Amman – Jabok river - Umm Qays – Tell Mar Elias – Jerash – Amman
The Zarqa River is the second largest tributary of the lower Jordan River, after the Yarmouk River. It is the third-largest river in the region by annual discharge, and its watershed encompasses the most densely populated areas east of the Jordan River. It rises in springs near Amman and flows through a deep and broad valley (which is identified with the biblical Jabbok River) into the Jordan, at an elevation 1,090 meters (3,580 ft) lower. The river is heavily polluted and its restoration is one of the top priorities for the Jordanian Ministry of the Environment.
Geologically, the Zarqa river is about 30 million years old. At the river's origin is 'Ain Ghazal, a major archaeological site that dates back to the Neolithic period. Archeological finds along the course of the river indicate the area was rich in flora and fauna in the past. The Zarqa river is well known for its amber deposits that date back to the Hauterivian of the lower Cretaceous (135 m.y.). Remarkable flora and fauna were reported from this amber, reflecting tropical paleoenvironmental prevailing conditions during the time of resin deposition (Kaddumi, 2005; 2007).
The site of the famous miracle of the Gadarene swine, Gadara, was renowned in its time as a cultural center. It was the home of several classical poets and philosophers, including Theodorus, founder of a rhetorical school in Rome; one poet called the city “a new Athens”. Perched on a splendid hilltop overlooking the Jordan Valley and the Sea of Galilee, Umm Qays boasts an impressive colonnaded terrace and the ruins of two theatres. You can take in the sights and then dine on the terrace of a fine restaurant with a breathtaking view of three countries.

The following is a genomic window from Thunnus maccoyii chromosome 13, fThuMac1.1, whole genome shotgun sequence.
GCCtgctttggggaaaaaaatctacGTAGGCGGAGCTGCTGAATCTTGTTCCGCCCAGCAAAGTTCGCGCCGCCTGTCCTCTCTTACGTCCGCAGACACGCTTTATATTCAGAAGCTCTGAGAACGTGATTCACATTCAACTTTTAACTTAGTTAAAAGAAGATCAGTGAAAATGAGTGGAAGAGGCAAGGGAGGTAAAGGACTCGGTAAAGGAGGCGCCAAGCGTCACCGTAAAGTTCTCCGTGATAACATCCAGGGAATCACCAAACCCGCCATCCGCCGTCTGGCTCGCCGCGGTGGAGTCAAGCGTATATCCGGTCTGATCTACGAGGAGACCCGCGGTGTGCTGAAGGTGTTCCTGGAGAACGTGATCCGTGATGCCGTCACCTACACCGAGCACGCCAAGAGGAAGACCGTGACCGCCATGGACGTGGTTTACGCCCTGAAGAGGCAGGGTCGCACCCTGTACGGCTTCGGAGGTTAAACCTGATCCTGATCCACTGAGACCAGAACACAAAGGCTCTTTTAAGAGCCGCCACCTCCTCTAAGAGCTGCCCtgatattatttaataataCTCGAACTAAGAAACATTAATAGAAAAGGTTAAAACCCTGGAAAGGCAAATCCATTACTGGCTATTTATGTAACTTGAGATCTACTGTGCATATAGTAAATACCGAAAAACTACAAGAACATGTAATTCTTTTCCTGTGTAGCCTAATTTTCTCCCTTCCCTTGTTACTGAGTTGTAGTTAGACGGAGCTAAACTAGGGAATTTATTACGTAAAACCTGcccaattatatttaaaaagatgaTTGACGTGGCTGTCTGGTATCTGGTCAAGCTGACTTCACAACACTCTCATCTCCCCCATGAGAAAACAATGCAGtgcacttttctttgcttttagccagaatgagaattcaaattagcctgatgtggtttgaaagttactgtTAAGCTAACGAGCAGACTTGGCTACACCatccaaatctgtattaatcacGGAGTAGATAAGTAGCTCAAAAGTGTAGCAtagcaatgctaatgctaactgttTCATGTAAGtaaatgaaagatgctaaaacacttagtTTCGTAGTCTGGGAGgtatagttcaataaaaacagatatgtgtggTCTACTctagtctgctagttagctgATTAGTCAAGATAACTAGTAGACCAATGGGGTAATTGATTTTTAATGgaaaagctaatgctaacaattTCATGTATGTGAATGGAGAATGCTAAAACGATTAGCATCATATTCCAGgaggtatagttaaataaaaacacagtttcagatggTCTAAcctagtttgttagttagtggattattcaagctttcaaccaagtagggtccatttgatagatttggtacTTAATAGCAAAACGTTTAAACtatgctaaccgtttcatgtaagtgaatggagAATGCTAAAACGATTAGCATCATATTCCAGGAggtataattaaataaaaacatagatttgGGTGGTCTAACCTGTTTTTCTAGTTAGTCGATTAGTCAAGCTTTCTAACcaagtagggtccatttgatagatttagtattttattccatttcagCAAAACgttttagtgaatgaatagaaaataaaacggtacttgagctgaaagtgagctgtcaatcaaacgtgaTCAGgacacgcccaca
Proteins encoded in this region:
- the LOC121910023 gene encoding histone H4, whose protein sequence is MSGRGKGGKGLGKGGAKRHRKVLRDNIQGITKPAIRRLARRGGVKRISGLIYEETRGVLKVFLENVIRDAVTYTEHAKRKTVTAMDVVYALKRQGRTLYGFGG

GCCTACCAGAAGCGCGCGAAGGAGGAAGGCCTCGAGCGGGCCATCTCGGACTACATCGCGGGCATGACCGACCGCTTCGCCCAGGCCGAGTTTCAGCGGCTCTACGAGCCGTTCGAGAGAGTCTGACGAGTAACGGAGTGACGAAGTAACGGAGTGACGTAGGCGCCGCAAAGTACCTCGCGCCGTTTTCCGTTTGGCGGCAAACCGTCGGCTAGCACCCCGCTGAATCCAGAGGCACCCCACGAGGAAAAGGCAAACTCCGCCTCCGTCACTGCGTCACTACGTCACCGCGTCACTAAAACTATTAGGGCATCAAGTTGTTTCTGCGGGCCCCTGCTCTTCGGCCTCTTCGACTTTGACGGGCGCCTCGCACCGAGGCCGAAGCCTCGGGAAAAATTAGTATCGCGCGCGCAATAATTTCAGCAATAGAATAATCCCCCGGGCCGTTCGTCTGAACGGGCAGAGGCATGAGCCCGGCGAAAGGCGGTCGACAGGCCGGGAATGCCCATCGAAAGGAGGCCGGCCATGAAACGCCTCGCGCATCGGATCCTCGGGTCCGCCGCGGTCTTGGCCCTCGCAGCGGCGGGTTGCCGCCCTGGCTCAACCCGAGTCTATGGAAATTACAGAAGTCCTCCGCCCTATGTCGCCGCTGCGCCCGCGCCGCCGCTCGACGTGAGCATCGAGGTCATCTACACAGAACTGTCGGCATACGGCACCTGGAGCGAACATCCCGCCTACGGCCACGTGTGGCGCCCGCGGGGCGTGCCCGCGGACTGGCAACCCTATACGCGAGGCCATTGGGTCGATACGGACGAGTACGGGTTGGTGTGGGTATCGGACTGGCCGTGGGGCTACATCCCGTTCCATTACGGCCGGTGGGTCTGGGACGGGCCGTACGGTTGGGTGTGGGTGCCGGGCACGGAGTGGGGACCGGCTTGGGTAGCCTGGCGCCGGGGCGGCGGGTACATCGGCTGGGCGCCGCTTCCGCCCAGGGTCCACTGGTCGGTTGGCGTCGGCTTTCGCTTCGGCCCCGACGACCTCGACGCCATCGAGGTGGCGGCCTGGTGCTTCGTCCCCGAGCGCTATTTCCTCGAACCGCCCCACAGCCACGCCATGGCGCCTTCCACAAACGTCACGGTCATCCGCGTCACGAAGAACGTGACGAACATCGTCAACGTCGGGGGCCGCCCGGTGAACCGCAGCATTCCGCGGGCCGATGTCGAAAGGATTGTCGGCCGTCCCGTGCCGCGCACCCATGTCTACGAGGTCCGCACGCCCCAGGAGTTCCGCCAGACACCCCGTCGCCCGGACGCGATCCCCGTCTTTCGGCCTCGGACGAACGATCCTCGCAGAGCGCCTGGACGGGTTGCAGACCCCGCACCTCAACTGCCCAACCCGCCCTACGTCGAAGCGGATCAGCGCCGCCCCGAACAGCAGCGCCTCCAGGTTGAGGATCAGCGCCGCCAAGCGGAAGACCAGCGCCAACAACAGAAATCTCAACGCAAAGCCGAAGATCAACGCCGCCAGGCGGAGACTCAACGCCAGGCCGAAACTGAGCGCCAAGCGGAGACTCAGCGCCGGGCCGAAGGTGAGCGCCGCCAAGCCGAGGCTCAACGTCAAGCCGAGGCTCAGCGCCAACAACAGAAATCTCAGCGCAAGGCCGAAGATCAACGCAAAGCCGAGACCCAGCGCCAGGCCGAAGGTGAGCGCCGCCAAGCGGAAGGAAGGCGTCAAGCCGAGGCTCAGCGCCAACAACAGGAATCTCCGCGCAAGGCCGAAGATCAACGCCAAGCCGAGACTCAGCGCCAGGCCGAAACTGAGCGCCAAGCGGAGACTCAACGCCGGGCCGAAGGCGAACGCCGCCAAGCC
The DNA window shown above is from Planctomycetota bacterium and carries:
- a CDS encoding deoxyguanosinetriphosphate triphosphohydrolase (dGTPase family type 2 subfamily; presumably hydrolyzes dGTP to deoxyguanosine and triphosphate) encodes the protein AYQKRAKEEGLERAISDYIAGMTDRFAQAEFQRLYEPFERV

Tell Mar Elias
Tell Mar Elias is a mound consisting of several archaeological strata (a tell) in the Ajlun region of northern Jordan. The site, northwest of Ajlun, has long been identified with Tishbe, mentioned in the Bible as the hometown or region of the prophet Elijah (Elias or Eliya in Arabic). The remains of one of the largest known Byzantine churches in Jordan can be found at the site. Artifacts from this site, including marble carvings and small metal religious objects, are on display at the archaeological museum of the nearby Ajloun Castle
One of Jordan’s most stunning sites, the Roman-Byzantine city of Jerash was once one of the ten cities of the Decapolis. Much of the city still stands, giving visitors a clear idea of its former glory as they explore pillar-lined boulevards, public bath houses, the hippodrome, the ancient theatre, and temples.